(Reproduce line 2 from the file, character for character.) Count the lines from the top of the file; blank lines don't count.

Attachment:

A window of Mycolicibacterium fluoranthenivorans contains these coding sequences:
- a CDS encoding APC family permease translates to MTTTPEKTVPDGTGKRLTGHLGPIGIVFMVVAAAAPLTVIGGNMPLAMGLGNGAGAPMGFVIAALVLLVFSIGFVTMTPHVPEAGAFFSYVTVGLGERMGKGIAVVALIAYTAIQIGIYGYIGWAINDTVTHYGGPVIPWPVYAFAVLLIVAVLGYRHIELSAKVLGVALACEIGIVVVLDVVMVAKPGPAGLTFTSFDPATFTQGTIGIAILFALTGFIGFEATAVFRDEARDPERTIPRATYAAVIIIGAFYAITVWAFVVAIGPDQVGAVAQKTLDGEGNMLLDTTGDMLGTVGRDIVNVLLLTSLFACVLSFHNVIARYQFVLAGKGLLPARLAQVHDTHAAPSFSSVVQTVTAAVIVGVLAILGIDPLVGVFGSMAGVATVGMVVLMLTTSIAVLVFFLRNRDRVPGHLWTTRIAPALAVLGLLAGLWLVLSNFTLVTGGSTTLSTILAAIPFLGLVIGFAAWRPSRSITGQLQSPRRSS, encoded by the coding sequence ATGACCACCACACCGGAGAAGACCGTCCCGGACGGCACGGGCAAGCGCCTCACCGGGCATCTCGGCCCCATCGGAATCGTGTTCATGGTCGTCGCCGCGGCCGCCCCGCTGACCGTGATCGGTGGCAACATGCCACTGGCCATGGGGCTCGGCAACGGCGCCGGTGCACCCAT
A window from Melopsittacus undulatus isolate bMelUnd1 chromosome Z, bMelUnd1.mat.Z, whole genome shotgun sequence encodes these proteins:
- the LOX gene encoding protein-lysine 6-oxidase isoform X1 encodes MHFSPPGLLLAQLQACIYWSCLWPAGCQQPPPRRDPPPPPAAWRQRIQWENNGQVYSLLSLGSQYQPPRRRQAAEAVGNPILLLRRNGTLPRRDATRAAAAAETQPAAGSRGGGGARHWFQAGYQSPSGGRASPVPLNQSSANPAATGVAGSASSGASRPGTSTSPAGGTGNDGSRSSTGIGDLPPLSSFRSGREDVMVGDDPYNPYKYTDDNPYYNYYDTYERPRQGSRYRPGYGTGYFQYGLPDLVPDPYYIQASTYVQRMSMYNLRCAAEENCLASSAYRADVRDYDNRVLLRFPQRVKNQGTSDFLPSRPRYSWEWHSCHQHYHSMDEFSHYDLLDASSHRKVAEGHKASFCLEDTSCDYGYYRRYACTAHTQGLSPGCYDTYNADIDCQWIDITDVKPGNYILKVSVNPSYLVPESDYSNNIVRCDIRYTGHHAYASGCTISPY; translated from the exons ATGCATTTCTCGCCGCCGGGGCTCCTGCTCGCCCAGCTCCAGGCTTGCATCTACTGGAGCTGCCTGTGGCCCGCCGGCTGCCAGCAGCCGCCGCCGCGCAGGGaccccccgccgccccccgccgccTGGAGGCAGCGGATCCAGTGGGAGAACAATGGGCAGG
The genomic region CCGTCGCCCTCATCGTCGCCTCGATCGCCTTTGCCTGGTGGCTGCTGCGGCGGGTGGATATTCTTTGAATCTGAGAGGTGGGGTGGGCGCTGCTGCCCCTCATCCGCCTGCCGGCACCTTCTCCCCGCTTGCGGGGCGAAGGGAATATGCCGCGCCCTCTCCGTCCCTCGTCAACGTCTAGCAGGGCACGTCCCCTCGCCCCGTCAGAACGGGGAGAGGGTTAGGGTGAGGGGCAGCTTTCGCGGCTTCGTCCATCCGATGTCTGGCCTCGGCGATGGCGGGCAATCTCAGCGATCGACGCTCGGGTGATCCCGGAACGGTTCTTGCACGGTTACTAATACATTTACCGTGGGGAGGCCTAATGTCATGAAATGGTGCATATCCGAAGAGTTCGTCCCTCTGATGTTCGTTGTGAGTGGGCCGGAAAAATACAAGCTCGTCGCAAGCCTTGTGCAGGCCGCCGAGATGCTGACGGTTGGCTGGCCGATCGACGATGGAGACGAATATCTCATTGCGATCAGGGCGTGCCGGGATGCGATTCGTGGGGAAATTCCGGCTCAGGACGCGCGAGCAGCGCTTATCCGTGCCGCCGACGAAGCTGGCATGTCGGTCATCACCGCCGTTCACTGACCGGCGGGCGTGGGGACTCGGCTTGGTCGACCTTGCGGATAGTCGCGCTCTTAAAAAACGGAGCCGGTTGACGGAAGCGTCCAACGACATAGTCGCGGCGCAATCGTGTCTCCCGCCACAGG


- a CDS encoding APC family permease translates to MTTTPEKTVPDGTGKRLTGHLGPIGIVFMVVAAAAPLTVIGGNMPLAMGLGNGAGAPMGFVIAALVLLVFSIGFVTMTPHVPEAGAFFSYVTVGLGERMGKGIAVVALIAYTAIQIGIYGYIGWAINDTVTHYGGPVIPWPVYAFAVLLIVAVLGYRHIELSAKVLGVALACEIGIVVVLDVVMVAKPGPAGLTFTSFDPATFTQGTIGIAILFALTGFIGFEATAVFRDEARDPERTIPRATYAAVIIIGAFYAITVWAFVVAIGPDQVGAVAQKTLDGEGNMLLDTTGDMLGTVGRDIVNVLLLTSLFACVLSFHNVIARYQFVLAGKGLLPARLAQVHDTHAAPSFSSVVQTVTAAVIVGVLAILGIDPLVGVFGSMAGVATVGMVVLMLTTSIAVLVFFLRNRDRVPGHLWTTRIAPALAVLGLLAGLWLVLSNFTLVTGGSTTLSTILAAIPFLGLVIGFAAWRPSRSITGQLQSPRRSS, encoded by the coding sequence ATGACCACCACACCGGAGAAGACCGTCCCGGACGGCACGGGCAAGCGCCTCACCGGGCATCTCGGCCCCATCGGAATCGTGTTCATGGTCGTCGCCGCGGCCGCCCCGCTGACCGTGATCGGTGGCAACATGCCACTGGCCATGGGGCTCGGCAACGGCGCCGGTGCACCCAT